Find out more about the nature of Dorset at 'www.natureofdorset.me.uk'
Say hello to Daphne for me!
In our garden we have a shrub, a daphne, that is in full flower and has been for about three weeks now.
Today (9th March 2014) it has been visited by at least four small tortoiseshells, two red admirals and a peacock. Not only these butterflies but also buff-tailed bumble-bees, honey bees, a hoverfly (Eristalis tenax) and, most surprisingly perhaps, a humming-bird hawk-moth. Also a regular visitor to the garden today, but not to daphne, a brimstone butterfly.
Now I do not write this as an attempt to show off and to say how great our garden is, wildlife gardening is not, despite what some think, a competitive sport! No,
it is just that it has triggered two thoughts in my mind.
These insects I have mentioned have one thing in common, they hibernate over winter. In spring, and today was certainly spring-like, they emerge and immediately seek food. My first thought is, therefore, that there are very few shrubs (if any) in flower in the wild at present so just how important are our gardens to these insects? To me it demonstrates a nature garden does not have to be full of just native plants, any nectar bearing shrub or flower is welcome despite what some theorists might tell you. It also shows the benefit of trying to have plants in your garden that flower at different times of year to provide all year round nectar.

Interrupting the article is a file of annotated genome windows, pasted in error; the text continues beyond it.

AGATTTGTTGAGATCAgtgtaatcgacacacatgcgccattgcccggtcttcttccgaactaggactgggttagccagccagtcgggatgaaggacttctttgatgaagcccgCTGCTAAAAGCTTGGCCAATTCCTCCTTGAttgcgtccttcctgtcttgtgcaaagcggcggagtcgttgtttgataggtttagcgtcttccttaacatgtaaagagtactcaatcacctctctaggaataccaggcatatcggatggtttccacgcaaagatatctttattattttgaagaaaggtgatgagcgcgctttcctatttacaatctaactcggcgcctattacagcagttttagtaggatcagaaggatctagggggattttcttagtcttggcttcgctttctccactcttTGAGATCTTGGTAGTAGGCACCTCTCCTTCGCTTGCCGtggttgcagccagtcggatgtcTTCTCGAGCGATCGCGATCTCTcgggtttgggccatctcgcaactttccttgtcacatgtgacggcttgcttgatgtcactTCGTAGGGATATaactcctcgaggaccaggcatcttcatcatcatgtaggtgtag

Secondly, is it not encouraging that in early March such a variety of insects are up and about and, apparently, in good numbers too? The mild winter has, it seems, been a real boon to these creatures and maybe more will have survived than in harsh winters. Given the pressures our insects are under, to have a good boost to the new breeding season must surely be welcome. Perhaps we can look forward to a summer with far more of these little treasures than we have seen in recent years?
Whilst bladder wrack is the best known of the wrack seaweeds the one most often seen is actually the channelled wrack (Pelvetia canaliculata). Growing freely near the high water line it is adapted to withstand long periods of exposure to the air without drying out. The weed that is out of the water the longest is usually blacker than the paler colour of that which is covered for longer. It does not have bladders for flotation as it rarely needs to float. It may appear to have bladders at the ends of its fronds but the swellings are not full of air, they contain a jelly substance and are the fruiting body of the seaweed. Channelled wrack grows in large masses and can be seen on sea walls, quays and piers as well as the upper reaches of rocky shorelines but each plant only grows to about 18 inches long due to the amount of time it is our of water. It is common around British shores and Dorset is no exception to that. In Scotland it has been used as cattle fodder but I was surprised to r…
The centre of the web is a funnel in which the spider waits. Around the entrance are lots of single strands, a bit like trip wires, that stop insects from an easy escape and gradually bring them nearer to the central funnel from where Agelena can strike!
I have heard people refer to these as Funnel Web Spiders which, of course they are not. Funnel Web Spiders are renowned for being very poisonous where as this spider is quite harmless (to humans).
The are extremely nervous creatures and quickly retreat in to their funnels which makes photographing them very difficult.